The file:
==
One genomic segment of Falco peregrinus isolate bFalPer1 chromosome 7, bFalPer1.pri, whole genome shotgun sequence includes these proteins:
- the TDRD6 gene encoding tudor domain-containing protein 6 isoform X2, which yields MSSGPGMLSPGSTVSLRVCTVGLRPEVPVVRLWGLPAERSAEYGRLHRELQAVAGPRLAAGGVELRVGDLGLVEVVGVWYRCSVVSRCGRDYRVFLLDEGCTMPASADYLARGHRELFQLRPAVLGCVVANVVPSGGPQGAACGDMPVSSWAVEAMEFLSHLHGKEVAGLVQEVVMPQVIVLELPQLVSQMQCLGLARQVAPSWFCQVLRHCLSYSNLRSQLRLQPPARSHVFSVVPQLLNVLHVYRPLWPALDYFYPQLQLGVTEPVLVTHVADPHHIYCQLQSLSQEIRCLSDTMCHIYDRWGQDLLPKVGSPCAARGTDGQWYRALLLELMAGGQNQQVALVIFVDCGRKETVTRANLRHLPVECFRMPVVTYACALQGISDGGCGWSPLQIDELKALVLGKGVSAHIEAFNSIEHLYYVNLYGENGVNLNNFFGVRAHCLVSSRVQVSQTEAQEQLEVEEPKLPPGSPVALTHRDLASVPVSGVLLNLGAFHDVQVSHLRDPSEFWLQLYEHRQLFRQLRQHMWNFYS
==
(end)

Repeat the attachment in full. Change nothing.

One genomic segment of Falco peregrinus isolate bFalPer1 chromosome 7, bFalPer1.pri, whole genome shotgun sequence includes these proteins:
- the TDRD6 gene encoding tudor domain-containing protein 6 isoform X2, which yields MSSGPGMLSPGSTVSLRVCTVGLRPEVPVVRLWGLPAERSAEYGRLHRELQAVAGPRLAAGGVELRVGDLGLVEVVGVWYRCSVVSRCGRDYRVFLLDEGCTMPASADYLARGHRELFQLRPAVLGCVVANVVPSGGPQGAACGDMPVSSWAVEAMEFLSHLHGKEVAGLVQEVVMPQVIVLELPQLVSQMQCLGLARQVAPSWFCQVLRHCLSYSNLRSQLRLQPPARSHVFSVVPQLLNVLHVYRPLWPALDYFYPQLQLGVTEPVLVTHVADPHHIYCQLQSLSQEIRCLSDTMCHIYDRWGQDLLPKVGSPCAARGTDGQWYRALLLELMAGGQNQQVALVIFVDCGRKETVTRANLRHLPVECFRMPVVTYACALQGISDGGCGWSPLQIDELKALVLGKGVSAHIEAFNSIEHLYYVNLYGENGVNLNNFFGVRAHCLVSSRVQVSQTEAQEQLEVEEPKLPPGSPVALTHRDLASVPVSGVLLNLGAFHDVQVSHLRDPSEFWLQLYEHRQLFRQLRQHMWNFYS